Are you familiar with the Masterpiece Theater PBS show Downton Abbey? This Emmy winning series has caught the attention of many, gaining in popularity with each season. For my 20-something daughter and her friends it’s become a ritual Sunday as they gather together watching each episode.
Monday on Varney & Co., Stuart Varney examined the somewhat surprising viewership of this trendy miniseries. Across the U.S. and beginning with the current administration the rich are portrayed as a greedy evil lot. Granted the show is set in the early 1900’s but the well-off are seen in a positive light as good employers and people with style.
The Huffington Post: “The politics of Downton are very important and it’s important that they are popular in America today,” Varney said. “Rich people, powerful people, in America today, are reviled. They’re dismissed as fat cats who don’t pay their fair share. We just hate ‘em — ‘Rich people are evil’ … Yet, along comes this show ‘Downton Abbey’ — rich people prominently featured and they’re generous; they’re nice people; they create jobs, for heaven’s sake; they’re classy; they’ve got style and we love ‘em … That show is wildly popular, which poses a threat to the left, doesn’t it?”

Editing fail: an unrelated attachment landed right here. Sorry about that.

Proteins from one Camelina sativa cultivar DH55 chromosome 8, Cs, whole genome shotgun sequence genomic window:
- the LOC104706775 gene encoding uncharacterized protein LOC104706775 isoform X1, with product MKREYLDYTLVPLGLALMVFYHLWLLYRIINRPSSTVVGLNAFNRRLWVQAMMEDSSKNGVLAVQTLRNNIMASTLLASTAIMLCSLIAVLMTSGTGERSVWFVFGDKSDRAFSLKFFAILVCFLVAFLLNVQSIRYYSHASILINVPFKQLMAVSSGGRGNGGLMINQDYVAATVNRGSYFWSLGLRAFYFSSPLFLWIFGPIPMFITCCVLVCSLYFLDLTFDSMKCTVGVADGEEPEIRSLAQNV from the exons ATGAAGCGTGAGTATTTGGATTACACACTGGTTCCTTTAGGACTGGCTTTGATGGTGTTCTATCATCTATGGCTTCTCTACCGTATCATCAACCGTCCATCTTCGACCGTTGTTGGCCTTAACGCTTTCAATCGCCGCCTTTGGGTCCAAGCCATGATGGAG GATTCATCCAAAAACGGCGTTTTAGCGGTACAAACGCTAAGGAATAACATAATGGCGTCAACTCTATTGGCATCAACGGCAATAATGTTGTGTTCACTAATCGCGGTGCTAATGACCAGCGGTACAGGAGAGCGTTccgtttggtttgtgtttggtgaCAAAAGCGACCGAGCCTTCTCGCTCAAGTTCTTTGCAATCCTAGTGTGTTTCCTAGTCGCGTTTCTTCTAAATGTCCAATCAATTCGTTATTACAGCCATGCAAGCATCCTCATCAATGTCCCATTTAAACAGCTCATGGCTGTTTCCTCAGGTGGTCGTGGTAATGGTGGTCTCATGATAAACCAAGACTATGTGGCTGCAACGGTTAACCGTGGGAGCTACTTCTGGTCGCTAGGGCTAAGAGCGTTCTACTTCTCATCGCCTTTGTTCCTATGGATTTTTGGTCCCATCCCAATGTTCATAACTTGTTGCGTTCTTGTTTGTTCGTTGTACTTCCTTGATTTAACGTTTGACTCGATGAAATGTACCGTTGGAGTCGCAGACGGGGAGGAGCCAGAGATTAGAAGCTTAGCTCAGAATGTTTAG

Of course, the HuffPo’s staff don’t all see the show in the same light.
Huffington Post Maureen Ryan: “The big problem during a large chunk of the season amounts to the following, more or less: ‘Oh no, a very rich man is having to face the possibility of being slightly less comfortable!’ It’s fun to escape into a world of lush privilege when times are hard, but the tenor of the times also make it quite difficult to care about a well-to-do family having to trim its budget a bit.”
What do you think? Have you watched Downton Abbey? Is it escapism or is it an opportunity to see the well-to-do as something different from the ‘fat cat’ portrayal of the liberals.